As shown by the photo taken by Atget in 1901, the former manhole du Chaudron was outside. It looks quite a small hut with the barrel and the hen house.
Today, at 6, rue de Palestine, the manhole du Chaudron fills all the available space of the tiny courtyard. For the nice guy, an Ukrainian who kindly let me enter in, the manhole seemed to appear as a mysterious small building, a little bit bizarre, and his amazement was as high as my enthusiasm …
Let's continue walking in rue de Palestine where we can see now the rear of the church of Saint-Baptiste. This neo-gothic style church was built in the 19th century. The former church, standing in the centre of the village of Belleville and surrounded by its cemetery was destroyed in 1854. The new cemetery of Belleville was relocated in the former Ménilmontant Park.
Let's cross rue de Belleville and let's take rue de Jourdain up to place des Grandes Rigoles. This name of Rigoles (gullies) like rue des Cascades (waterfalls), rue de la Mare (pond) and rue de la Duée( spurting source) can tell about the availability of spring water in the old Belleville.
Let’s take rue Levert to the right up place Henri Krasucki, then rue des Cascades on the left.
The stroll in La Bastille, rue de Lappes is referring to bad boys coming from their Belleville to dance halls (bals musettes) in rue de Lappe. Called Apaches, in the 1900's, they are the characters of the French movie Casque d'Or (the Golden Helmet), directed by Jacques Becker, with Manda the carpenter (SergeReggiani) and the member of a criminal syndicate led by Fèlix Leca (Claude Dauphin).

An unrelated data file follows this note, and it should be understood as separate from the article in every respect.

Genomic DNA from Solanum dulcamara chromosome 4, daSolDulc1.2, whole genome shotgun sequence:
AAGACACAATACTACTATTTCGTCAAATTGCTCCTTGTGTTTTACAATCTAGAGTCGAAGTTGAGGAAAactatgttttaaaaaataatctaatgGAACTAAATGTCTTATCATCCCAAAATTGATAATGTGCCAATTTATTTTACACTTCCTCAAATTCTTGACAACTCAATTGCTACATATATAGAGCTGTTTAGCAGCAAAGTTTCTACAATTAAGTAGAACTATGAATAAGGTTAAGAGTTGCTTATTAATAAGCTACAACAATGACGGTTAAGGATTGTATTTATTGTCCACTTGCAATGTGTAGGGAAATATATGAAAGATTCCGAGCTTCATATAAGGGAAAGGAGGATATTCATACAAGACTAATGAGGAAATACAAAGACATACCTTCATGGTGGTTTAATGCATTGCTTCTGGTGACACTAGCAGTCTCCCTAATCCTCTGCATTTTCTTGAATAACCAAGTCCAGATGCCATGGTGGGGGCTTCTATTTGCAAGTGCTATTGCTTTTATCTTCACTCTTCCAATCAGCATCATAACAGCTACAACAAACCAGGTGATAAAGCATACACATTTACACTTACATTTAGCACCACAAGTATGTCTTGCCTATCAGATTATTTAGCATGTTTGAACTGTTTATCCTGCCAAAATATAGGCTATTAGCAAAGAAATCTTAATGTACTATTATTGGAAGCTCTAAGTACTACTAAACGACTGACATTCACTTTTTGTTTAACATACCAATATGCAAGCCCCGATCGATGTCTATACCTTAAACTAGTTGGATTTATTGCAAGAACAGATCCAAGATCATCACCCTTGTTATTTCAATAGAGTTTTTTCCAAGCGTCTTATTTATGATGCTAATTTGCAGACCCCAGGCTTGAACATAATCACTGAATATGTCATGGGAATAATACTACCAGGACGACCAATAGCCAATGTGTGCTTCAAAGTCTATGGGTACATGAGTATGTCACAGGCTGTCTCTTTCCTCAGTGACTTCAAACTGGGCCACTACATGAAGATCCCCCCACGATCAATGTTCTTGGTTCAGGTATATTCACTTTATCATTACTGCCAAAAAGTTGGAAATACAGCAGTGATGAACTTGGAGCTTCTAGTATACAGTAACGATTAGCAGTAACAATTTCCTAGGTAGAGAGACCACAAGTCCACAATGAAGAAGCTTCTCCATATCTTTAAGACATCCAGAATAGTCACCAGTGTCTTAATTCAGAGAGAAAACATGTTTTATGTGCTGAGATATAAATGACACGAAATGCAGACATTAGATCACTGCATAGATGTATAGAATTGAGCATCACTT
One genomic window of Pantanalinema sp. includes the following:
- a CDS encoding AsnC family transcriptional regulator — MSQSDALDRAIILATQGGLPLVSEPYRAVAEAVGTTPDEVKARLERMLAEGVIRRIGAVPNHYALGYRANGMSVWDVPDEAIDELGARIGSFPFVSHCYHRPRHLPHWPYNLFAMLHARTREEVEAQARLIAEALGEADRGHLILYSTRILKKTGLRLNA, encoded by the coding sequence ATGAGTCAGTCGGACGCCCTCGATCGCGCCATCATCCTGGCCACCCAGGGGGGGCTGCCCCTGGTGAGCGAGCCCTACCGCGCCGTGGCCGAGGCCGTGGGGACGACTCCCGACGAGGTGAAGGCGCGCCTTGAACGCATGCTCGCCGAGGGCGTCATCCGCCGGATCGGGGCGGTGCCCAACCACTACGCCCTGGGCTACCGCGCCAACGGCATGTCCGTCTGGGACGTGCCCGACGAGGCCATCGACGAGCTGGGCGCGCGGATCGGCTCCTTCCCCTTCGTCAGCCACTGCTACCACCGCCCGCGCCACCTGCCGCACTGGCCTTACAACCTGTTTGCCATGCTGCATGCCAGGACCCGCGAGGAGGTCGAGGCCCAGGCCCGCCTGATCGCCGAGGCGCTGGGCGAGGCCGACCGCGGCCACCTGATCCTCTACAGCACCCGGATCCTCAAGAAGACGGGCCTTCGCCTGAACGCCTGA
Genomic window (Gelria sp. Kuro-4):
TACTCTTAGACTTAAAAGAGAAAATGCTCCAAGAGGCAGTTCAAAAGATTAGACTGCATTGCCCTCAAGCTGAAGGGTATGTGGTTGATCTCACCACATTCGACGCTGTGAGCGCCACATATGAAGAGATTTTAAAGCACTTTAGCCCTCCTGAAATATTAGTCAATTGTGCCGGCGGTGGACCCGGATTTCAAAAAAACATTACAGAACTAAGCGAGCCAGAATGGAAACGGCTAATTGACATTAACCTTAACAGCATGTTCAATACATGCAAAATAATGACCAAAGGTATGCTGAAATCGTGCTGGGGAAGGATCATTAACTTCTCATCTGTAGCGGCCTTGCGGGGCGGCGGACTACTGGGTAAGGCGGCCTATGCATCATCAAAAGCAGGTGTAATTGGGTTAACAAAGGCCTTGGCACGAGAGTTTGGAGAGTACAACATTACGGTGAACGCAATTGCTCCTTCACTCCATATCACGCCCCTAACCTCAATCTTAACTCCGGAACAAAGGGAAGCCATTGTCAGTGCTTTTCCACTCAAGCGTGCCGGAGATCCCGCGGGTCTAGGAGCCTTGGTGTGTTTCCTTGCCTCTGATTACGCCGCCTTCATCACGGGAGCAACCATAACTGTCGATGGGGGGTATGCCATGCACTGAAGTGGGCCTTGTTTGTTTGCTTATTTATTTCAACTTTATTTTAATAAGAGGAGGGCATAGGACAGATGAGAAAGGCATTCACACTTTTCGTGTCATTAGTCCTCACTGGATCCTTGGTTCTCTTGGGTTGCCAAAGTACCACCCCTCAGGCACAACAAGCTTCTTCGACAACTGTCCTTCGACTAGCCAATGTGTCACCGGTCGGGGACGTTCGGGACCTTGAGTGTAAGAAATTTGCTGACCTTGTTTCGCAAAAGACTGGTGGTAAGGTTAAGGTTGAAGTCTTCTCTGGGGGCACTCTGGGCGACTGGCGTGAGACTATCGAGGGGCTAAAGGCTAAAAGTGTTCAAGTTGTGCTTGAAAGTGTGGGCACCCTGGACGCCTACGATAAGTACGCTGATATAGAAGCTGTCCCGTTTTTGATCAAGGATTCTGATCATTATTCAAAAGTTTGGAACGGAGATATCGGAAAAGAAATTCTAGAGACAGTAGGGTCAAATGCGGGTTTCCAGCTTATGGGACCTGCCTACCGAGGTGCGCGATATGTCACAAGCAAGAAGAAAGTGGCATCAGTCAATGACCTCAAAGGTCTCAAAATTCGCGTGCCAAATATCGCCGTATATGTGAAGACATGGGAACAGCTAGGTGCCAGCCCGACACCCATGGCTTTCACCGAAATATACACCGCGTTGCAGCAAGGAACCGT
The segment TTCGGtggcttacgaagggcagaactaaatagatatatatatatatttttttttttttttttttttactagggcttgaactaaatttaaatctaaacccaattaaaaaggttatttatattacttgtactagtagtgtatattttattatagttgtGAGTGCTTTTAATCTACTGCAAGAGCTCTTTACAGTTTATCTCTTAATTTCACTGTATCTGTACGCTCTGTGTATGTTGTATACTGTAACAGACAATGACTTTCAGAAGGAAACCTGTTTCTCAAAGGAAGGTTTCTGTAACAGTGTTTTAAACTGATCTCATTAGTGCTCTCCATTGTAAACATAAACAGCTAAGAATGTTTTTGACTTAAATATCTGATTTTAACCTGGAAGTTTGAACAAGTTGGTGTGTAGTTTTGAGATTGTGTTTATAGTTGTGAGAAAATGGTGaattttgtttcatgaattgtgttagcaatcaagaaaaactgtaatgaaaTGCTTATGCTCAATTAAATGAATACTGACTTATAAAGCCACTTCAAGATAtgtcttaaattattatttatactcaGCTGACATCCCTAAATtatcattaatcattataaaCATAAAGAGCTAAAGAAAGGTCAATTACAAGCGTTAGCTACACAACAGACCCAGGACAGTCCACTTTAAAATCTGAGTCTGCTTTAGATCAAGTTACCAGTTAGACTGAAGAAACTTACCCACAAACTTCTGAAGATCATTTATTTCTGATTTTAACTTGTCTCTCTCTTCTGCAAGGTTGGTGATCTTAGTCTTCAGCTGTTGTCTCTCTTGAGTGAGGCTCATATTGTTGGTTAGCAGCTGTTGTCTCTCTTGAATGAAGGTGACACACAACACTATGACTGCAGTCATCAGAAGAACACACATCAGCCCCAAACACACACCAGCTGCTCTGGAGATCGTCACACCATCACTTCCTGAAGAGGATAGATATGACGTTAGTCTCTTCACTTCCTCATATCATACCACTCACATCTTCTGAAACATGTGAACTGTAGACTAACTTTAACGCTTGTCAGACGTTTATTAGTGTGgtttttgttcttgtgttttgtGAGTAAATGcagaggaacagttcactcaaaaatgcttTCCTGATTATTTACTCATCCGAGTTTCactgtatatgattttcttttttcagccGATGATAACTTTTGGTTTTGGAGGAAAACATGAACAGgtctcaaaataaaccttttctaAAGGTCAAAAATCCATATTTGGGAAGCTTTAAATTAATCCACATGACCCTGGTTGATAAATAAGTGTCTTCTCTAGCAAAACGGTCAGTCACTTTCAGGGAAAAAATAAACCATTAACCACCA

Leca is living at 44, rue des Cascades, one of the shot movie locations. This is where the blond and beautiful Marie, as the Golden Helmet (SimoneSignoret) is visiting Leca to get his help in arranging Manda's escape from prison.
The movie ends with the music of the song Le Temps des Cerises (The time of Cherries). This song strongly associated with the Paris Commune is without any surprise the name taken by the libertarian cultural space, located to the near 42 ter, rue des Cascades. Quite a symbol of the community spirit which has always made its mark on this district. The goal of this association, created by Lucio Artabia is to support young artists outside the usual commercial channels.
Belleville aqueduct - Manholes rue des Cascades
Just after the curve of the street, we can see the Saint-Martin manhole, in front of rue de Savies. Since the 12th century, the Belleville's springs were used by the Saint-Martin-des-Champs abbey and the Templar. The source of the spring water was rue de Savies on a land belonging to the Saint-Martin-des-Champs abbey. The water conducted to the Saint-Martin manhole was directly supplied through a special pipe to the Knights Templar.
Old manhole and fountain owned by the Abbey of Saint Martin-des-Champs
42, rue des Cascades
Atget - 1901
A little bit further at nr 41, rue des Cascades, the manhole de la Roquette is still visible in a yard beneath the street.
Let's now continue up to rue deMénilmontant, that we take on the left. Then we turn on the right into rue Boyer.
Since 2006, la Bellevilloise is a large space with cafes and terraces dedicated to concerts, events, markets (books, producers), fairs (like the Grand salon de l'art abordable - Affordable Art Fair).